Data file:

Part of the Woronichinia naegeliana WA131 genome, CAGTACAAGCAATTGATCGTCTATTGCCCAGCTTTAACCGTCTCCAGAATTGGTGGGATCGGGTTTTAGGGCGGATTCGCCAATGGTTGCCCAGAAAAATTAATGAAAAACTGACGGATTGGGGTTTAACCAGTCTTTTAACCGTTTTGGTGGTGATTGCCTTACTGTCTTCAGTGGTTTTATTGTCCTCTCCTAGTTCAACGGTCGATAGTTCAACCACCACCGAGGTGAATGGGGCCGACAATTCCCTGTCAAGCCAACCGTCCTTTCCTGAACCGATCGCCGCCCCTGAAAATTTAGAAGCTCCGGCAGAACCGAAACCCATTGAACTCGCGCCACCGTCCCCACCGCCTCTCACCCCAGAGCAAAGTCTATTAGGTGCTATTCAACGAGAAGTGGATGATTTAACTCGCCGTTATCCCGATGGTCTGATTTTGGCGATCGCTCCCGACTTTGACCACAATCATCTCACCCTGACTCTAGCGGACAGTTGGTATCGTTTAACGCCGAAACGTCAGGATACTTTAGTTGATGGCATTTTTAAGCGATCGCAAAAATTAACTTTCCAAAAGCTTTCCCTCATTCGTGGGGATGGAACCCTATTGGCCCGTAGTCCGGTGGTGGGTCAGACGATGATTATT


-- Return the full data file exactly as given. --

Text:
Part of the Woronichinia naegeliana WA131 genome, CAGTACAAGCAATTGATCGTCTATTGCCCAGCTTTAACCGTCTCCAGAATTGGTGGGATCGGGTTTTAGGGCGGATTCGCCAATGGTTGCCCAGAAAAATTAATGAAAAACTGACGGATTGGGGTTTAACCAGTCTTTTAACCGTTTTGGTGGTGATTGCCTTACTGTCTTCAGTGGTTTTATTGTCCTCTCCTAGTTCAACGGTCGATAGTTCAACCACCACCGAGGTGAATGGGGCCGACAATTCCCTGTCAAGCCAACCGTCCTTTCCTGAACCGATCGCCGCCCCTGAAAATTTAGAAGCTCCGGCAGAACCGAAACCCATTGAACTCGCGCCACCGTCCCCACCGCCTCTCACCCCAGAGCAAAGTCTATTAGGTGCTATTCAACGAGAAGTGGATGATTTAACTCGCCGTTATCCCGATGGTCTGATTTTGGCGATCGCTCCCGACTTTGACCACAATCATCTCACCCTGACTCTAGCGGACAGTTGGTATCGTTTAACGCCGAAACGTCAGGATACTTTAGTTGATGGCATTTTTAAGCGATCGCAAAAATTAACTTTCCAAAAGCTTTCCCTCATTCGTGGGGATGGAACCCTATTGGCCCGTAGTCCGGTGGTGGGTCAGACGATGATTATT